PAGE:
Foraging for stinging nettles isn’t as hard (or scary!) as it sounds. With just a few tips and precautions, you’ll be able to forage for and use stinging nettles. Learn everything you need to know about how to identify, forage for, safely harvest, and properly prepare stinging nettles for use in edible recipes and herbal remedies.
If you want to learn more about the edible and medicinal weeds that surround us and how to use them, check out my eBook: Wildcrafting Weeds: 20 Easy to Forage Edible and Medicinal Plants (that might be growing in your backyard)!
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Yes, you can forage stinging nettle!
I’ve been interested in foraging for stinging nettles for quite a while now, but I have to admit that I was a bit scared because of the “stinging” part.
I mean, I know that you can (and should) wear gloves while collecting nettles, but then what? How can this plant that literally stings you be beneficial?
Well, clearly I had a lot to learn, because after some research I’ve found that stinging nettles are one of the most nutritious edible and medicinal wild plants out there.
You just have to be a little careful while collecting and preparing, but after that it’s all good – and good for you!
Identifying Stinging Nettle
Stinging nettle (Urtica dioica) is a tall perennial plant with opposite serrated leaves that are triangular or heart shaped and a square stem. Tiny green flowers grow in long clusters.
Stinging nettles are fairly easy to identify, but if you’re unsure you can always give them a little touch to find out for sure.
The funny thing is that they won’t always sting you right away, especially if you grab them hard, or with rough and calloused fingertips.
A light brush with the back of your hand, though, and you’re likely to feel it for sure. It took me a couple of tries to get the sting, but when it happened I knew it!
Turns out it wasn’t that bad, but I can see that if you were walking through a field of nettles in flip flops it wouldn’t be pleasant!
The sting did persist for several hours, although it was more annoying than painful. Be aware that some people have a much stronger reaction to the sting.
Keep in mind that the stinging hairs cover the plant, but are the most dense on the stem.
Stinging nettle has no toxic look-alikes. Wood nettles are closely related and are also edible.
Note that purple dead nettle is a totally different plant than stinging nettle. It is also edible and medicinal and doesn’t have a sting at all!
Where to Find Stinging Nettle
Finding stinging nettle is usually quite easy, and they grow in every Canadian Provence and US state, with the exception of Hawaii.
Stinging nettle grows particularly well in the Pacific Northwest because of all the rain we get here, and March through May are the best time to go looking.
Nettles tend to like stream banks, waterways, and disturbed areas. They are common in damp and fertile soil.
I even found a few among some thick blackberry brambles.
Harvesting Stinging Nettle
First, be sure that you are harvesting nettles in a clean location that is free from toxins, pesticides, or road runoff.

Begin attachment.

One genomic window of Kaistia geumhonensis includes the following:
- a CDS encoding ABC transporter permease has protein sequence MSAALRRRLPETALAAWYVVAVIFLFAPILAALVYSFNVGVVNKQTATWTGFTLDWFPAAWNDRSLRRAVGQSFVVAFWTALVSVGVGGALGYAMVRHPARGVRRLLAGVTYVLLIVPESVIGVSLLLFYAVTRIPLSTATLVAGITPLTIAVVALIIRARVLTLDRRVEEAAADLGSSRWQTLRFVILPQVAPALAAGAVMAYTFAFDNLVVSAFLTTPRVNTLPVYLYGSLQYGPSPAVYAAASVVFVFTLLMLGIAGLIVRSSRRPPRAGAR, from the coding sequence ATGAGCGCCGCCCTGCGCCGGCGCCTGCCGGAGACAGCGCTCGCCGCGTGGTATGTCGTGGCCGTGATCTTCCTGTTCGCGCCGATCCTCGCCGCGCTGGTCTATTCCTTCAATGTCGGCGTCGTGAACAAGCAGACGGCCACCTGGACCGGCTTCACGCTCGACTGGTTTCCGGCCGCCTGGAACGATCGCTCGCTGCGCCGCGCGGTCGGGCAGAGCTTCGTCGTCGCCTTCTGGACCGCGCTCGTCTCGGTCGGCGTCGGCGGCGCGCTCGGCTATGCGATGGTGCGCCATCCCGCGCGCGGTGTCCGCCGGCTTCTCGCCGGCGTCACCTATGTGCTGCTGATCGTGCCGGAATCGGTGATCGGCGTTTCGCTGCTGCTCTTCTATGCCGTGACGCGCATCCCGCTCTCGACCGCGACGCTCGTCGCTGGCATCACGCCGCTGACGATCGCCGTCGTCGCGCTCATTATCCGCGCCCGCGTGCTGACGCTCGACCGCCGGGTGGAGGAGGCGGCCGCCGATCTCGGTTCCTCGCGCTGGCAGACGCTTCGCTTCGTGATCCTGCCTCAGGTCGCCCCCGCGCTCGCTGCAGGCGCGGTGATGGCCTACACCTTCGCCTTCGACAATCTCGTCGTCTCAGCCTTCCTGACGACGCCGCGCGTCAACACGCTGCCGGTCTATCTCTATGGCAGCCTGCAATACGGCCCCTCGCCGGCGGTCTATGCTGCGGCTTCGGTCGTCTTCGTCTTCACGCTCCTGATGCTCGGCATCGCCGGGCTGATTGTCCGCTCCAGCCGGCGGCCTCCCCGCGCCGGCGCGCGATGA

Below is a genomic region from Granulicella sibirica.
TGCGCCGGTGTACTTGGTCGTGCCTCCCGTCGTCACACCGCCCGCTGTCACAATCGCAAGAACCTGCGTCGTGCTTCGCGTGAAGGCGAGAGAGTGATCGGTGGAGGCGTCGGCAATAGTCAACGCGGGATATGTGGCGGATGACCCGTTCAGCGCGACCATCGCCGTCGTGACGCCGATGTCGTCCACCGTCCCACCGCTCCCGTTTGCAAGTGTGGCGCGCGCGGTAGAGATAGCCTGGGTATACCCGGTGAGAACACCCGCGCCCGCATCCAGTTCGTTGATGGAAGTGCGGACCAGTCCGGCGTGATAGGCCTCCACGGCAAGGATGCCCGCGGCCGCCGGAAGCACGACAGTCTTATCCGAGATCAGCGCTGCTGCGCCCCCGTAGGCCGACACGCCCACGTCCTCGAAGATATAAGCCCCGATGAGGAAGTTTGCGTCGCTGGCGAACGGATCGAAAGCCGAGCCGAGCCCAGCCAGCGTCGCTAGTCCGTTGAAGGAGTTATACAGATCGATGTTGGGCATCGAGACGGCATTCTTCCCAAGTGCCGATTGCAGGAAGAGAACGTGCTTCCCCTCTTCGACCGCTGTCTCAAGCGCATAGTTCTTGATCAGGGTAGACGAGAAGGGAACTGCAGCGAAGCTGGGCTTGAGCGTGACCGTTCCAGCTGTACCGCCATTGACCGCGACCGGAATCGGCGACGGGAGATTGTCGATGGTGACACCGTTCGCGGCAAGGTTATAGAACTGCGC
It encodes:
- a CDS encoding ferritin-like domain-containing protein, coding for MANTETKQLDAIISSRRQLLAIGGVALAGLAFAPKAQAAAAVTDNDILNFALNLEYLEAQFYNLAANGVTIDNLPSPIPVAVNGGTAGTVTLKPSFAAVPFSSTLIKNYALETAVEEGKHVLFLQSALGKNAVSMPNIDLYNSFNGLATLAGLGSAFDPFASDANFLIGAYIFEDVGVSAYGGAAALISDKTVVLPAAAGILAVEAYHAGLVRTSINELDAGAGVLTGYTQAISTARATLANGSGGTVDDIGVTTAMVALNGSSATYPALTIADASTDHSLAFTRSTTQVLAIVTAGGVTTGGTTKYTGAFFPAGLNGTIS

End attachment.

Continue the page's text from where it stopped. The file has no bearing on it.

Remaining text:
It’s best to harvest nettles when they are young, before they flower and set seed.
Definitely wear gloves while collecting to avoid the stinging hairs as much as possible!
Edible Uses of Stinging Nettle
The real question is, why would you even want to collect stinging nettles?
Firstly, they are a very nutritious food. Stinging nettles must be steamed or blanched in boiling water first to dispel the sting, but after that you can eat them like any green.
It’s best to use the most tender tips of the plant for cooking. The older leaves and stems can be tough and stringy.
Nettles are an awesome superfood, and they have a large amount of many vitamins and minerals. They are particularly high in vitamins A and C, iron, potassium, manganese, and calcium.
Try this refreshing stinging nettle-ade for a tasty and nutritious foraged drink!
See my post with 40+ Stinging Nettle Recipes to get more ideas!
Medicinal Uses of Stinging Nettle
Nettles are also a potent medicinal plant. They are commonly used for kidney and bladder problems, including urinary tract infections.
Stinging nettles are also known as an all around tonic for women’s reproductive system, and are often used when trying to conceive, as well as throughout pregnancy (check with your doctor or midwife before using it during pregnancy).
Because of their high concentration of minerals, nettles are commonly used for bone ailments such as arthritis and osteoporosis.
Stinging nettles are commonly used to help seasonal allergies.
Nettles are also excellent for the hair and scalp! It is a common ingredient in herbal hair care products. Try this nettle vinegar hair rinse.
When used medicinally, nettles are often dried and made into a tea, or even better, as a mineral rich nettle infusion.
If you can’t find any nettles, or it’s the wrong time of year for collecting, you can purchase dried nettles from Mountain Rose Herbs.
I’m also very interested in the medicinal qualities of nettles and love drinking it as an infusion with other herbs. I have a recipe for oatstraw and nettle infusion in my book Healing Herbal Infusions.
Have you ever gone foraging for stinging nettles? If so, how have you prepared them?